Clipse’s “Grindin,” the first single from Lord Willin’, sounded like it came from the future. It arrived, for some reason, on a VHS tape at my college radio station. We watched that video over and over again because everyone loves grimy crew’d up rap videos, but also because YouTube didn’t exist yet and it was the only copy of the song we had. And it was funny to see Pharrell acting hard. And who was Pee Wee Kirkland? When “Grindin” finally hit the airwaves, it felt like it took the MTV censors two weeks to catch all the coke references.
A couple weeks later I ordered two copies of “Grindin” and two copies of Nelly’s “Hot In Herre” (from Amazon, for some reason). I was DJing a lot of house parties then and I remember needing those records. But I never felt that way about the full-length though, and I only ended up buying it when it cost five bucks on vinyl, the same price as buying the single of “When The Last Time.” Lord Willin sniffed platinum sales and produced some classic singles, so it’s hard to call it underrated. But at the time it didn’t feel important to me.
That’s probably because I was spending a lot of time listening to this new cat named Kanye (“nah two syllables, not like ‘cane’”), who was making these crazy beats out of sped up soul samples and rapping way too honestly about being the token black guy working at the Gap. Also there was a really experimental, bonkers Outkast double album that everyone had an opinion about. There was a Scarface album that brought tears to my eyes. There was a lot of emotion going on in hip-hop. Lord Willin’ felt like it came from a different era, when the shadows of both Biggie and Pac’s murders and September 11th made everyone want to keep their heads down and just make party records. It felt conservative. Maybe I was just sick of the Neptunes?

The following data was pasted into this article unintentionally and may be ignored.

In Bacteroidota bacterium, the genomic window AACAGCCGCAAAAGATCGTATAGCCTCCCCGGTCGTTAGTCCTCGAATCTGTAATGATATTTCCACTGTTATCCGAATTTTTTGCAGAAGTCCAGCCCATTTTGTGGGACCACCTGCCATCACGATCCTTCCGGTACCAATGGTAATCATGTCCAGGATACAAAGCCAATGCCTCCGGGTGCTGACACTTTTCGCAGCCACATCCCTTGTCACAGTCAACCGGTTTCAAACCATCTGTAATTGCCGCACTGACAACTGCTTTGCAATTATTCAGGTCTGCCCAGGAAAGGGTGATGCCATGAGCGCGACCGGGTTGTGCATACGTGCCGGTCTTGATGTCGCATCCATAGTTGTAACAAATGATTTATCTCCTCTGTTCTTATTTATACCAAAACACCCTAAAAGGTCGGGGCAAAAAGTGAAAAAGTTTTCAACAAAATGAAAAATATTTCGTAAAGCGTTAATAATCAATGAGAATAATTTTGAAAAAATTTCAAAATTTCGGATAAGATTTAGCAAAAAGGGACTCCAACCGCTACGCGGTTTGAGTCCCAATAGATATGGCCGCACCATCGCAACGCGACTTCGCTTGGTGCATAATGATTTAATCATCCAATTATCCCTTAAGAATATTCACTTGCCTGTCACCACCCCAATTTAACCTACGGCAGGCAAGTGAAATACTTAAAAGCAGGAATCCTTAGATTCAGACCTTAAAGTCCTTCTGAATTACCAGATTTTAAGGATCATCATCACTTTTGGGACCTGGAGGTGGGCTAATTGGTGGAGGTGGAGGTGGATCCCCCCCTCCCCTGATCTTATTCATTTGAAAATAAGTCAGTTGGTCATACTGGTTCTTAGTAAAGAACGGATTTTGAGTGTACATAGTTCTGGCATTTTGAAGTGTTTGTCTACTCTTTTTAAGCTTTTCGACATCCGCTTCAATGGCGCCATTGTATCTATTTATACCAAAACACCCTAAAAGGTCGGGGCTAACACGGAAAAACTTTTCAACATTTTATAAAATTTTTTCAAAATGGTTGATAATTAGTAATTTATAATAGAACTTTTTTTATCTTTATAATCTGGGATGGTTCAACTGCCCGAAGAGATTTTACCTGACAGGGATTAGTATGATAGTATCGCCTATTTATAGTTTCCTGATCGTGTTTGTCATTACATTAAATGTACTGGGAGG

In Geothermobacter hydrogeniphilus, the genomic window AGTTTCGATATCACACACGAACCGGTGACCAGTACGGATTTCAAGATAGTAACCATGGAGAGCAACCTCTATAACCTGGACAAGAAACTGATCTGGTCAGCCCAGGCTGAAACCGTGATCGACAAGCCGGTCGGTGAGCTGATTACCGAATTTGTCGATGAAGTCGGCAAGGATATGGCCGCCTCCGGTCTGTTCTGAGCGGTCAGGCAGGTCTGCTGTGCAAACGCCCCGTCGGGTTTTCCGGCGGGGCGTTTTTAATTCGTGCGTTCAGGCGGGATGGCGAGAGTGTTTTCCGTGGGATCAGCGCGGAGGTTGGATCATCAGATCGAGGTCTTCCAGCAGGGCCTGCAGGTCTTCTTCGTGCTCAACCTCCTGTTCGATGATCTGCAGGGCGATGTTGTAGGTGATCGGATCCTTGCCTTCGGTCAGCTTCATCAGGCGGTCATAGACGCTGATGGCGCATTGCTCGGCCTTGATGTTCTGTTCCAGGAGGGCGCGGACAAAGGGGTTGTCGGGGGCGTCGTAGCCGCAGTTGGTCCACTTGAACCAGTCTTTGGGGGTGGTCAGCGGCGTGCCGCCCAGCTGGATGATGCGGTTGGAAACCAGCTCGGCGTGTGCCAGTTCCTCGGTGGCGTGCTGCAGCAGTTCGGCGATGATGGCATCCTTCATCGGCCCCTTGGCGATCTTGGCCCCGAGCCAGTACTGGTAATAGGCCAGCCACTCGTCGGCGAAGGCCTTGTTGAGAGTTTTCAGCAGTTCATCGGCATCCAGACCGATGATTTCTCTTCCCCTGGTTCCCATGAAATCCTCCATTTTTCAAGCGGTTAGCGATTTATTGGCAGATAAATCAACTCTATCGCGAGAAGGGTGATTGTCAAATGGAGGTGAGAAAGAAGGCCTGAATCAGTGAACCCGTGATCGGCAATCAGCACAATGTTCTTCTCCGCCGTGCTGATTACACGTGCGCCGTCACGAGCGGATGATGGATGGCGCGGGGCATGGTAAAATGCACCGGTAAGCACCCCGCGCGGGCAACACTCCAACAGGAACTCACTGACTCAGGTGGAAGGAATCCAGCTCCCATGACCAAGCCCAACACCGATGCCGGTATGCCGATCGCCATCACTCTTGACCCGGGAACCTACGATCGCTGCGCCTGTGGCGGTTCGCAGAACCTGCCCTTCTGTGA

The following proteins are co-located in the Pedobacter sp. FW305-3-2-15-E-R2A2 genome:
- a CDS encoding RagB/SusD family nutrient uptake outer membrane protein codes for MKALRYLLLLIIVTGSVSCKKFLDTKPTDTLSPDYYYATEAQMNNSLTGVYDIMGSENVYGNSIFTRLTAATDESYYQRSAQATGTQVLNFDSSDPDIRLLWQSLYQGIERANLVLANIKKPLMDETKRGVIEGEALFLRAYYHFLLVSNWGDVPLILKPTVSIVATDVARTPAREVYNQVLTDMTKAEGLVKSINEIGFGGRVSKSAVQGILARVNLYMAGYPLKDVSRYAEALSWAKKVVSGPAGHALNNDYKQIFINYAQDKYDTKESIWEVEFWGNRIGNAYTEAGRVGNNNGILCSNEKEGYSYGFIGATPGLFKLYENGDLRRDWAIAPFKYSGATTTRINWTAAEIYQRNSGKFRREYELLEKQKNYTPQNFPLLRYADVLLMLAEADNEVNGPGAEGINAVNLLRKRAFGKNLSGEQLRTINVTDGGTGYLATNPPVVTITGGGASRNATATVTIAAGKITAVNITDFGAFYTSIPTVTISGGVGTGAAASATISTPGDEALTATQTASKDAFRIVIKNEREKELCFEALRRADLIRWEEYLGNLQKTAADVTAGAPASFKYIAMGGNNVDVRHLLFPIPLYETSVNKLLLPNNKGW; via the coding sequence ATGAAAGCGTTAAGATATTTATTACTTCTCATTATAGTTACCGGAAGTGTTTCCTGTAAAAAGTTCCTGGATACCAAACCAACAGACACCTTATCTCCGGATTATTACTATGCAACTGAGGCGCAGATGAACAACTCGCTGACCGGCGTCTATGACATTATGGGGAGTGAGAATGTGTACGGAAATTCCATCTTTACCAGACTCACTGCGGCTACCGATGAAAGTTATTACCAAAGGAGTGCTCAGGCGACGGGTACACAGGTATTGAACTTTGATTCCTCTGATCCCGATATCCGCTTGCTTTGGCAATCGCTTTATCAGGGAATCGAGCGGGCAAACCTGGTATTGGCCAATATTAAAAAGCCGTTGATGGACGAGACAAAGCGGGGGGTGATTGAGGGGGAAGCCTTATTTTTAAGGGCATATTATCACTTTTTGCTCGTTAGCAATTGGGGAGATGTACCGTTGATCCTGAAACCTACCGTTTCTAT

Lord Willin’ was phenomenal and has only gotten better with age. It was definitely a relic in one crucial way: it continued the long-honored tradition of rap albums with one producer. And while it was hard to escape the Neptunes in 2002, Lord features some of their tightest beats. Amid accusations of laziness and repetition, Pharrell and Chad tweaked their formula into melancholy jazz (“Virginia), dirty funk (“Young Boy”) and brass band stomps (“Cot Damn”) as needed. It’s all patently Neptunes, but it never gets boring. Also “Cot Damn” might be the best Pharrell hook of all time.
Pusha and Mal’s lyrics might have felt one-note in 2002 next to Fabolous’s polished hustle and compared to an earful of Andre 3000 space poetry. But what felt like cold, relentless coke talk in 2002 now sounds like cynical pragmatism. The brothers Thornton have similar voices and use the same tone to narrate their bleak home turf on “Virginia” as they do talking about their rims on “Grindin'”The highs aren’t that high and everything seems to be in God’s hands anyways.
It’s been a very strange ten years for Clipse since 2002. Industry shake-ups led to label issues which led to the We Got It 4 Cheap mixtapes. Which led to a second act as hipsters darlings opening for Modest Mouse. Which led to a discussion about whether hipsters would buy rap albums. Which led to a lot of schadenfreude when Hell Hath No Fury kind of tanked. There was another album that wasn’t very good. Malice found God. Kanye found Pusha T and he can be heard on “Mercy” alongside 2 Chainz and Big Sean coming out of every car this summer.
But I still play “Grindin’.” It’s hard to think Clipse would ever do better than Lord Willin’.